Football: `I will be giving 1,000 per cent'

Nick Harris finds the new England coach in composed mood during his first public audience with the media
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The Independent Online
IN HIS first public appearance as the new England coach yesterday, Kevin Keegan displayed at least a measure of the trademark passion that led the Football Association to appoint him.

Asked how much he was looking forward to taking charge of the national side - albeit for only four matches - he replied: "Can't wait. Can't wait to pick the squad. Can't wait for the players to report fit. Can't wait to pick the team. Can't wait to watch them get out there."

If not quite vented with the same ferocity and lack of cool as Keegan occasionally showed as a manager at Newcastle United, it showed none the less that his enthusiasm for the task in hand runs deep.

If Keegan had not been aware of the level of interest in his appointment before he turned up at the Metropole Hotel in west London, he was left with few doubts once he arrived at the main entrance, and faced camera crews rushing at him and stills photographers stealing shots as he descended two floors to the basement even before he met the 150-plus journalists. Taking his seat for the first of three grillings - one each at the hands of television, the written press and radio - Keegan sat between David Davies, the FA's acting chief executive, and Howard Wilkinson, the technical director who is now part of his team.

Looking defensive at first under the glare of the cameras, he sat with his hands clenched across his knees and fidgeted with his collar. Asked how he can be committed to a job he has said he will only do for four months, he said: "I'll give 1,000 per cent. Anyone who knows me knows that." Asked the same question again immediately afterwards, he kept calm as he repeated: "I just told you, I will be giving 1,000 per cent."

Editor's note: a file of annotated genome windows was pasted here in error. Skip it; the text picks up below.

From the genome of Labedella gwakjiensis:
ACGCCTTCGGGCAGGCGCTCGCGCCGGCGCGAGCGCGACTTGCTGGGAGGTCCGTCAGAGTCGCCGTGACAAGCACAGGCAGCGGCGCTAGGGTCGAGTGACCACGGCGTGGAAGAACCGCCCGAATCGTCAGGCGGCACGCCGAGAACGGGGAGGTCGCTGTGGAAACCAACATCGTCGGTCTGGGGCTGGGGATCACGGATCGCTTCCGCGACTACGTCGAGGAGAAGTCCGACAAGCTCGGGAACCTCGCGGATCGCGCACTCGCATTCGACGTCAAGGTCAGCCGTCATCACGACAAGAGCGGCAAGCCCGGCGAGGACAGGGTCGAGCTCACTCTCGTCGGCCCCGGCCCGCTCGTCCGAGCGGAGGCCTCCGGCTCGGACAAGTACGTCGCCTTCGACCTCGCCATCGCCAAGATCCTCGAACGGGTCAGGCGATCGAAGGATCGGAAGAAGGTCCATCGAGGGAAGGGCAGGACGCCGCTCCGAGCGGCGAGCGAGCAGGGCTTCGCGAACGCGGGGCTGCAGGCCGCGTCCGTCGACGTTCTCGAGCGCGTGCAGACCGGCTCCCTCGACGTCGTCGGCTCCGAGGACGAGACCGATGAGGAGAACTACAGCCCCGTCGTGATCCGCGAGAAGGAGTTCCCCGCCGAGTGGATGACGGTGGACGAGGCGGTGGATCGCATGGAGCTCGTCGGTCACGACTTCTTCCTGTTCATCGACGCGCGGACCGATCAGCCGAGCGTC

Throughout the encounters, Wilkinson remained silent for most of the time, while David Davies fiddled with a pencil and looked nervous, as if his new man might suddenly say something controversial or lose his composure. Davies need not have worried, even when Keegan was baited by some of those journalists who are already casting aspersions on whether he has the temperament to succeed. One questioner asked what Keegan's next move would be, "if, by some extraordinary miracle England win the next four games." Fixing him with a stare, Keegan merely answered: "You see, you don't believe, do you," and went on to explain that it only mattered to him whether he would be able to inspire the players, not what others thought or wrote about him.

"I won't let the media put me off the job," he said. "All the words you write and all the things you say won't matter. We [gesturing, as he did frequently, with both hands, towards Davies and Wilkinson] will write your stories for you with results."

Keegan also demonstrated that he had two qualities many might say Glenn Hoddle lacked - diplomacy and evident humour. At one point he was asked if his Fulham chairman, Mohamed al-Fayed, might now get for a British passport for allowing his chief operating officer to take the England job. "He's a magnificent chairman but apart from that I don't talk about him," Keegan replied.

Earlier he showed wit and a sense of self-deprecation when listing his international experience as a player, an England captain - and as a presenter.

"I said `there's only one team that will win it and that's England', " he said, recalling a statement he made in a World Cup match minutes before Romania won. "But that's what everyone else thought then," he added, laughing. What everyone will think about him in a few months remains to be seen.

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